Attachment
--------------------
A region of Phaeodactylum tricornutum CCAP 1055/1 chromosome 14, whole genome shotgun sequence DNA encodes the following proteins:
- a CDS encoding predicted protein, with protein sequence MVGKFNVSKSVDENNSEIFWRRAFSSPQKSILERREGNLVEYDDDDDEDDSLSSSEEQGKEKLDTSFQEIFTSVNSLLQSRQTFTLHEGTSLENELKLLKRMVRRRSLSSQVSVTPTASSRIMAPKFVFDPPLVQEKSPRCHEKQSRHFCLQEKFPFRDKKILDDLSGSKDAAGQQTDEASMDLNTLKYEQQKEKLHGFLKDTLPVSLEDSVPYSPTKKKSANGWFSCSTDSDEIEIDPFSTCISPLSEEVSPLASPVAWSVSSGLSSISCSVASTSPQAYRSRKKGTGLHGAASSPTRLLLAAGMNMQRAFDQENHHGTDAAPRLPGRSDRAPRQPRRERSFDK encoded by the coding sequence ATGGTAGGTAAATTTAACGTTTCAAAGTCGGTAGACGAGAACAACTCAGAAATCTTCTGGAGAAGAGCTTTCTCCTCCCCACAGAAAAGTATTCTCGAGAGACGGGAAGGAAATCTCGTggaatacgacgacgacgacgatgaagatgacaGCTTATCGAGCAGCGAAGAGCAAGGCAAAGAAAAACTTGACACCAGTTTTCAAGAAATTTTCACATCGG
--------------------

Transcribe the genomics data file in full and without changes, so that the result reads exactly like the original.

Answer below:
A region of Phaeodactylum tricornutum CCAP 1055/1 chromosome 14, whole genome shotgun sequence DNA encodes the following proteins:
- a CDS encoding predicted protein, with protein sequence MVGKFNVSKSVDENNSEIFWRRAFSSPQKSILERREGNLVEYDDDDDEDDSLSSSEEQGKEKLDTSFQEIFTSVNSLLQSRQTFTLHEGTSLENELKLLKRMVRRRSLSSQVSVTPTASSRIMAPKFVFDPPLVQEKSPRCHEKQSRHFCLQEKFPFRDKKILDDLSGSKDAAGQQTDEASMDLNTLKYEQQKEKLHGFLKDTLPVSLEDSVPYSPTKKKSANGWFSCSTDSDEIEIDPFSTCISPLSEEVSPLASPVAWSVSSGLSSISCSVASTSPQAYRSRKKGTGLHGAASSPTRLLLAAGMNMQRAFDQENHHGTDAAPRLPGRSDRAPRQPRRERSFDK encoded by the coding sequence ATGGTAGGTAAATTTAACGTTTCAAAGTCGGTAGACGAGAACAACTCAGAAATCTTCTGGAGAAGAGCTTTCTCCTCCCCACAGAAAAGTATTCTCGAGAGACGGGAAGGAAATCTCGTggaatacgacgacgacgacgatgaagatgacaGCTTATCGAGCAGCGAAGAGCAAGGCAAAGAAAAACTTGACACCAGTTTTCAAGAAATTTTCACATCGG